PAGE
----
Checkboxes allow users to control binary options or properties. In general, switches are preferred to checkboxes. However, in some situations a checkbox may be more suitable.
Checkbox label guidelines:
Use sentence capitalization for checkbox labels. For example: Use custom font.
Label checkboxes to clearly indicate the effects of both their checked and unchecked states. For example, Show icons in menus. If the two states of a checkbox cannot be clearly communicated, consider using two radio buttons instead, so that both states can be given labels.
Avoid negative checkbox labels, as this can be confusing and hard to understand. For example, Play alert sound is better than Disable alert sound.
Other checkbox guidelines:
Clicking a checkbox should not affect the values of other controls. However, it may affect their sensitivity or visibility.
If toggling a checkbox affects the sensitivity of other controls, place the checkbox immediately above the controls that it affects. This helps to indicate that the controls are dependent on the state of the checkbox.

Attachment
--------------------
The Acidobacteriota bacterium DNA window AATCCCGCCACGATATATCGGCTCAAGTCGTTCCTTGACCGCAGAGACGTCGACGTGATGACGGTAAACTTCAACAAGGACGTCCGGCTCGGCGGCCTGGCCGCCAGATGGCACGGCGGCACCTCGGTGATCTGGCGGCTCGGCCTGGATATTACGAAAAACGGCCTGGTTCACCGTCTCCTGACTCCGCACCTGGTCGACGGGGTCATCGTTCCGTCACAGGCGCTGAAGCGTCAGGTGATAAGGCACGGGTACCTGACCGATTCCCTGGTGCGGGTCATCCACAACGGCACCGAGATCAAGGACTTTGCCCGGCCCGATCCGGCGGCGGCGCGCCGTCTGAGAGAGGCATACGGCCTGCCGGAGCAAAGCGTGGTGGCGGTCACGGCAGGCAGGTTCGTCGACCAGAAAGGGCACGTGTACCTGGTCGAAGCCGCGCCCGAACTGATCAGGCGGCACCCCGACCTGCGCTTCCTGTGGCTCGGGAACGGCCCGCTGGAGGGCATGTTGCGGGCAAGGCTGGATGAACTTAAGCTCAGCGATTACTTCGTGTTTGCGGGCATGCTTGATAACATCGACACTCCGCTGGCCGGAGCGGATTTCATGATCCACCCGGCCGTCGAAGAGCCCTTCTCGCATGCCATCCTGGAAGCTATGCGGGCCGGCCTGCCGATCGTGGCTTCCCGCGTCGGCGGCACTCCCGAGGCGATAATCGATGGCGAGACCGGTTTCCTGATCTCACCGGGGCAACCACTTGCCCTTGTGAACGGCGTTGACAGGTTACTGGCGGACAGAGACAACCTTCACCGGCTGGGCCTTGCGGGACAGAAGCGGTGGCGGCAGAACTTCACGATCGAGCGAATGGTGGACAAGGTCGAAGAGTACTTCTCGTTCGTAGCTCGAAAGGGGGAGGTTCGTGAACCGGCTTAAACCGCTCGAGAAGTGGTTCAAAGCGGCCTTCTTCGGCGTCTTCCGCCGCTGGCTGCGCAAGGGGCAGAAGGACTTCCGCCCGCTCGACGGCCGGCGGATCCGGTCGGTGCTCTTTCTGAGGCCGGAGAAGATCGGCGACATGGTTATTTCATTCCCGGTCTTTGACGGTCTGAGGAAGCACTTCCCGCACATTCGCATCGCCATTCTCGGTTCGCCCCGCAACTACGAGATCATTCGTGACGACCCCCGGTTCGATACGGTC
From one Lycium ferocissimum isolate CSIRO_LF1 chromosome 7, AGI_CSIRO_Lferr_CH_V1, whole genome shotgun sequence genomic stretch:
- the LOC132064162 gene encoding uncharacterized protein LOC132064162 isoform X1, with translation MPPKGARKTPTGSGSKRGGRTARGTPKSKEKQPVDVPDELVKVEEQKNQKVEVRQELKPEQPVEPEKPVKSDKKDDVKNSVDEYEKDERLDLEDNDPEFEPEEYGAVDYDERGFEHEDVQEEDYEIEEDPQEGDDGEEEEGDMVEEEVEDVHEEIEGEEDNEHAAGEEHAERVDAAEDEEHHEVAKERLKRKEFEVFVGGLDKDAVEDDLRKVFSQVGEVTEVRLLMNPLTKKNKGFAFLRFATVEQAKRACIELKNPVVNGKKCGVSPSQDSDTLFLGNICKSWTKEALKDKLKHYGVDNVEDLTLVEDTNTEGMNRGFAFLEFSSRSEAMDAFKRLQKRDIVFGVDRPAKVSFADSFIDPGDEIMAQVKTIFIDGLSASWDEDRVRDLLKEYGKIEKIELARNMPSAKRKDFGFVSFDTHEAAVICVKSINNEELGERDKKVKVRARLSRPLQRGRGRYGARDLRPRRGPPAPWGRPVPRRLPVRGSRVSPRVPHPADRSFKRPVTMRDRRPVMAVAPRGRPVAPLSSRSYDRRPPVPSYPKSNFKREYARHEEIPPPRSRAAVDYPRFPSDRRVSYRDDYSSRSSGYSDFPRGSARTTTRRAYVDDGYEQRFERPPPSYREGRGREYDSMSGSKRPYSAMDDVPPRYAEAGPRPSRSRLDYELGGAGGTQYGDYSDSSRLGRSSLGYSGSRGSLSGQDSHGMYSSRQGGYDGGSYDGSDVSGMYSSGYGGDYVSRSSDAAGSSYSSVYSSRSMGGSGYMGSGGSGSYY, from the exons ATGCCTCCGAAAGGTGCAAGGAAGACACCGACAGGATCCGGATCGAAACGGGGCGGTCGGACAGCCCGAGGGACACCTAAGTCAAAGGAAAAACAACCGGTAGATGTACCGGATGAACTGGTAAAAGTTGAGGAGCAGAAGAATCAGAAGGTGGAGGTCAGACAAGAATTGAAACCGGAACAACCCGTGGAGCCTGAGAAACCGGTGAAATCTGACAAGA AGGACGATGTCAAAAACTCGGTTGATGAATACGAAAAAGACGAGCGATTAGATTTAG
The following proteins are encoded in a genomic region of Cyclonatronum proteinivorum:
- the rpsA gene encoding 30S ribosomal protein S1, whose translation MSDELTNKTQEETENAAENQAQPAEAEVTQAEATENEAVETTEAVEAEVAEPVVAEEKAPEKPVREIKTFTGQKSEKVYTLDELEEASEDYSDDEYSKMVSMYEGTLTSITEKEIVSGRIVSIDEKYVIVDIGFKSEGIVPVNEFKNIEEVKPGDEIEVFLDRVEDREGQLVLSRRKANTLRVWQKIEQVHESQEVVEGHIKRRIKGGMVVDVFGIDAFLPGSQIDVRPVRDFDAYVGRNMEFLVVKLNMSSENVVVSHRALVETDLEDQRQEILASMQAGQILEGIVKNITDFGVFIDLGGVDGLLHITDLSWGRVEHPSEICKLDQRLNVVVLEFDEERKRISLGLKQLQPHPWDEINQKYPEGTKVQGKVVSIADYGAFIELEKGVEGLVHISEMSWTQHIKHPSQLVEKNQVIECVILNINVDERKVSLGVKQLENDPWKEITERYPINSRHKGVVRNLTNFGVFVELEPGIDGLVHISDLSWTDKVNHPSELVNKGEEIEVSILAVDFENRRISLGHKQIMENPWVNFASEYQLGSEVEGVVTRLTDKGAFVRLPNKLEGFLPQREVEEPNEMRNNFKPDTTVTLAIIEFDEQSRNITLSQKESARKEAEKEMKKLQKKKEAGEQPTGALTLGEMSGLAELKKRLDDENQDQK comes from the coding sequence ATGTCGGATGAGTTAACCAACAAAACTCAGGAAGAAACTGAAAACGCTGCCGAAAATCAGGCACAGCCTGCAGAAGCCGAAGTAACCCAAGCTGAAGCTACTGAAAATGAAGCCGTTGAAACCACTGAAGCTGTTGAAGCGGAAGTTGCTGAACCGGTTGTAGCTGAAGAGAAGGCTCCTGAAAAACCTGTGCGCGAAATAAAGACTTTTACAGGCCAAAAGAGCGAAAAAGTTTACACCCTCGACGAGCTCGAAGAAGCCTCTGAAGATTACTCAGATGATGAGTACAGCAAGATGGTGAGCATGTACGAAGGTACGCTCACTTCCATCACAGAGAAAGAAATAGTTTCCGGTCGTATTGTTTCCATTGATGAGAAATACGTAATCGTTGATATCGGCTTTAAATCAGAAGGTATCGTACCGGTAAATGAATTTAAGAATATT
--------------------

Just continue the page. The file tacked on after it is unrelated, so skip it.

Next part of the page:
Checkboxes can represent properties or settings for multiple items. If a property or setting is set for some items in the selection and unset for others, show the checkbox in its mixed state.
When a checkbox is in its mixed state and the checkbox is clicked:
Once: check the box and apply the setting to all the selected objects.
Twice: uncheck the box and unset the setting to all the selected objects.
Three times: return the box to its mixed state, restoring each selected object’s original value for that setting.